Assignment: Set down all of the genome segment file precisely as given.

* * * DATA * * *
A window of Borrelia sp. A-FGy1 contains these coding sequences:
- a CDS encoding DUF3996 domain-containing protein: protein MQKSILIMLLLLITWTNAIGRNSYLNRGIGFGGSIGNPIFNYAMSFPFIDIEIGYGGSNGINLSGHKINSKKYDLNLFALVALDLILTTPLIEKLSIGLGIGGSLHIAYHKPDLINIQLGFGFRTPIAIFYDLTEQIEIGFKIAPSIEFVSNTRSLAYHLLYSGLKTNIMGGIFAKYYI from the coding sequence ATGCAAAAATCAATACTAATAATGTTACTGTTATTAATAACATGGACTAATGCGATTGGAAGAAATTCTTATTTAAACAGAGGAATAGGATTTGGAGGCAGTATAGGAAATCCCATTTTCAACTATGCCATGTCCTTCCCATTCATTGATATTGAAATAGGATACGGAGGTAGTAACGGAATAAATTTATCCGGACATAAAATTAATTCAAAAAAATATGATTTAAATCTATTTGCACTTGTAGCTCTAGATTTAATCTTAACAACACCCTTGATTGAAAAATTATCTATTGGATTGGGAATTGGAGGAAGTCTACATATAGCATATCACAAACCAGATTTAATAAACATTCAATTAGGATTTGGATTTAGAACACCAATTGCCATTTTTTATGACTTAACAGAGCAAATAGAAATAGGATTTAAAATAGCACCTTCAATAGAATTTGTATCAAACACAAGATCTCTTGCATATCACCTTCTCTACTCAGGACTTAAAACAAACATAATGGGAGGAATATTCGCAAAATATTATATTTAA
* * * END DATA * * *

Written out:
A window of Borrelia sp. A-FGy1 contains these coding sequences:
- a CDS encoding DUF3996 domain-containing protein: protein MQKSILIMLLLLITWTNAIGRNSYLNRGIGFGGSIGNPIFNYAMSFPFIDIEIGYGGSNGINLSGHKINSKKYDLNLFALVALDLILTTPLIEKLSIGLGIGGSLHIAYHKPDLINIQLGFGFRTPIAIFYDLTEQIEIGFKIAPSIEFVSNTRSLAYHLLYSGLKTNIMGGIFAKYYI from the coding sequence ATGCAAAAATCAATACTAATAATGTTACTGTTATTAATAACATGGACTAATGCGATTGGAAGAAATTCTTATTTAAACAGAGGAATAGGATTTGGAGGCAGTATAGGAAATCCCATTTTCAACTATGCCATGTCCTTCCCATTCATTGATATTGAAATAGGATACGGAGGTAGTAACGGAATAAATTTATCCGGACATAAAATTAATTCAAAAAAATATGATTTAAATCTATTTGCACTTGTAGCTCTAGATTTAATCTTAACAACACCCTTGATTGAAAAATTATCTATTGGATTGGGAATTGGAGGAAGTCTACATATAGCATATCACAAACCAGATTTAATAAACATTCAATTAGGATTTGGATTTAGAACACCAATTGCCATTTTTTATGACTTAACAGAGCAAATAGAAATAGGATTTAAAATAGCACCTTCAATAGAATTTGTATCAAACACAAGATCTCTTGCATATCACCTTCTCTACTCAGGACTTAAAACAAACATAATGGGAGGAATATTCGCAAAATATTATATTTAA